In the field of classical music, Hull is home to Sinfonia UK Collective (formerly Hull Sinfonietta, founded in 2004), a national and international touring group that serves Hull and its surrounding regions in its role as Ensemble in Residence at University of Hull, and also the Hull Philharmonic Orchestra, one of the oldest amateur orchestras in the country. and formerly The Hull Philharmonic Youth Orchestra, established in 1952, the Hull Choral Union, the Hull Bach Choir – which specialises in the performance of 17th- and 18th-century choral music, the Hull Male Voice Choir, the Arterian Singers and two Gilbert & Sullivan Societies: the Dagger Lane Operatic Society and the Hull Savoyards are also based in Hull. There are two brass bands, the East Yorkshire Motor Services Band, who are the current North of England Area Brass Band Champions, and East Riding of Yorkshire Band who are the 2014 North of England Regional Champions within their section.
Hull City Hall annually plays host to major British and European symphony Orchestras with its 'International Masters' orchestral concert season. During the 2009–10 season visiting orchestras included the St Petersburg Symphony Orchestra and the Czech National Symphony Orchestra. Internationally renowned touring pop, rock, and comedy acts also regularly play the City Hall.
In September 2013 a five-year partnership with the Royal Philharmonic Orchestra was announced by the City Council.
Rock, pop and folk
On the popular music scene, in the 1960s, Mick Ronson of the Hull band Rats worked closely with David Bowie and was heavily involved in production of the album The Rise and Fall of Ziggy Stardust and the Spiders from Mars. Ronson later went on to record with Lou Reed, Bob Dylan, Morrissey and the Wildhearts. There is a Mick Ronson Memorial Stage in Queen's Gardens in Hull. The 1960s were also notable for the revival of English folk music, of which the Hull-based quartet, the Watersons were prominent exponents.
In the 1980s, Hull groups such as the Red Guitars, the Housemartins and Everything but the Girl found mainstream success, followed by Kingmaker in the 1990s. Paul Heaton, former member of the Housemartins went on to front the Beautiful South. Another former member of the Housemartins, Norman Cook, now performs as Fatboy Slim. In 1982, Hull-born Paul Anthony Cook, Stuart Matthewman and Paul Spencer Denman formed the group Sade. In 1984, the singer Helen Adu signed to CBS Records and the group released the album Diamond Life. The album had sales of four million copies. Vocalist and actor Roland Gift, who formed the Fine Young Cannibals, grew up in Hull.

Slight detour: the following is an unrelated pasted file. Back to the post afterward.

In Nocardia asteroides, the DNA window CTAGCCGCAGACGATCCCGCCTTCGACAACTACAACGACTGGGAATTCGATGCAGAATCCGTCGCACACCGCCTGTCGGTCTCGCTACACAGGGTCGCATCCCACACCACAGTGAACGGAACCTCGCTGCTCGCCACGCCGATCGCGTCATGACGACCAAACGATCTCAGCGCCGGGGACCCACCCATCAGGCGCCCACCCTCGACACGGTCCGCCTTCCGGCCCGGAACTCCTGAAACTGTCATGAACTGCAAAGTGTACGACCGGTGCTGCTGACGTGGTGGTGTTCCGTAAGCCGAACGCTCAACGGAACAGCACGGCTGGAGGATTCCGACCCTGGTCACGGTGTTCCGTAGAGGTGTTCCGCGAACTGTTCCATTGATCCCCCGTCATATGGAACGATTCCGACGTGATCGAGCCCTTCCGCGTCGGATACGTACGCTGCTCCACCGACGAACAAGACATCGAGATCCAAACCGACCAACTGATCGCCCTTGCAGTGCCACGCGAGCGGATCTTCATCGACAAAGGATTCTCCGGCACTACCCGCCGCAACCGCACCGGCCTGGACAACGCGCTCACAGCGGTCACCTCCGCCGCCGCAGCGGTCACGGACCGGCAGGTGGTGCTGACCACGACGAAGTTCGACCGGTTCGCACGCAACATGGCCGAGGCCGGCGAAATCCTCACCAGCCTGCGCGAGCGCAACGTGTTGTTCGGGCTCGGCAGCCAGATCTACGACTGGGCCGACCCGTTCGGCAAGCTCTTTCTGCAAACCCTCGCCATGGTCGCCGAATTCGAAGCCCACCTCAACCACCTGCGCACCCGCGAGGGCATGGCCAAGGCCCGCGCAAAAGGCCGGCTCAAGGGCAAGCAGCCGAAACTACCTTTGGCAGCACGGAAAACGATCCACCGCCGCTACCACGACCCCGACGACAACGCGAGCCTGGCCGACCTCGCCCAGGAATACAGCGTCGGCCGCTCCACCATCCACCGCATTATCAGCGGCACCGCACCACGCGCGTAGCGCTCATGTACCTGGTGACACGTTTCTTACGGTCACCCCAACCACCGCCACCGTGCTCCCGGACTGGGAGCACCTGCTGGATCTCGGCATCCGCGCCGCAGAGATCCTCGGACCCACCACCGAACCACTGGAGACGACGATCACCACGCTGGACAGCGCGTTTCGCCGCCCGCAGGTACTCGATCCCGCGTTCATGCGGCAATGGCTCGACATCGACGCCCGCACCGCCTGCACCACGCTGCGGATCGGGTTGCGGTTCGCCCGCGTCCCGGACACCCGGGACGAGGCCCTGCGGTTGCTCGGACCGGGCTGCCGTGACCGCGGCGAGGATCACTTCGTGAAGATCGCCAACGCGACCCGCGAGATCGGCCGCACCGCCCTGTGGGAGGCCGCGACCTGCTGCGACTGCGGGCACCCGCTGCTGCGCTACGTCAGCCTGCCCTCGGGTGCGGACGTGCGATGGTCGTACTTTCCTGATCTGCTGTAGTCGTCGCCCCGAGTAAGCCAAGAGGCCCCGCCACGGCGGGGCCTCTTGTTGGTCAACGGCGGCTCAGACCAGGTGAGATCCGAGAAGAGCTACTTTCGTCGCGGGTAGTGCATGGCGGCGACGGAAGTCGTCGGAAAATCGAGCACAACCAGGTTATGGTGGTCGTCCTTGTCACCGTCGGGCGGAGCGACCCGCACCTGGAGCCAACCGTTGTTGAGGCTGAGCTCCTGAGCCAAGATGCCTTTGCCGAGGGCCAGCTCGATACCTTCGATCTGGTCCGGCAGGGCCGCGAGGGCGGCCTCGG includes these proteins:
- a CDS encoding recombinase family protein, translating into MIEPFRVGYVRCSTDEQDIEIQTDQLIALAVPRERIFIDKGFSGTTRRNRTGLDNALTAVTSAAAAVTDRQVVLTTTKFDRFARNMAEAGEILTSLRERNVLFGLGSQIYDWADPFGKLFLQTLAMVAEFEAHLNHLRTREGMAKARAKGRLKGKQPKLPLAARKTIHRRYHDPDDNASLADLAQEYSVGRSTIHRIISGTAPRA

The pioneering industrial band Throbbing Gristle formed in Hull; Genesis P-Orridge (Neil Megson) attended Hull University between 1968 and 1969, where he met Cosey Fanni Tutti (Christine Newby), who was born in the city, and first became part of the Hull performance art group COUM Transmissions in 1970.
The record label Pork Recordings started in Hull in the mid-1990s, and has released music by Fila Brazillia.
The New Adelphi is a popular local venue for alternative live music in the city, and has achieved notability outside Hull, having hosted such bands as the Stone Roses, Radiohead, Green Day, and Oasis in its history, while the Springhead caters to a variety of bands and has been recognised nationally as a 'Live Music Pub of the Year'.
In the 2000s, Hull indie rock band The Paddingtons saw mainstream success with two UK Top 40 singles in 2005, later reforming in 2014 and performing at the Humber Street Sesh with notable bands such as Sulu Babylon and Street Parade.
In the 1990s, the duo Scarlet from Hull had two Top 40 hits with "Independent Love Song" and "I Wanna Be Free (To Be With Him)" in 1995.
The Humber Street Sesh night has released four DIY compilations featuring the cream of Hull's live music scene, and there are currently a few labels emerging in the city, including Purple Worm Records based at Hull College, with bands such as The Blackbirds showing a promising future.
- See also: Bands and musicians from Yorkshire and North East England
Nightlife, bars and pubs
The drinking culture in Hull city centre tends towards late bars, while the wine bars and pubs around Hull University and its accommodation area are popular with students. In particular, the areas around Newland Avenue and Prince's Avenue have seen a rapid expansion in continental-style bars and cafes encouraged by the redesign of the street layout.
The Humber Mouth literature festival is an annual event and the 2012 season featured artists such as John Cooper Clarke, Kevin MacNeil and Miriam Margolyes. The annual Hull Jazz Festival takes place around the Marina area for a week at the beginning of August.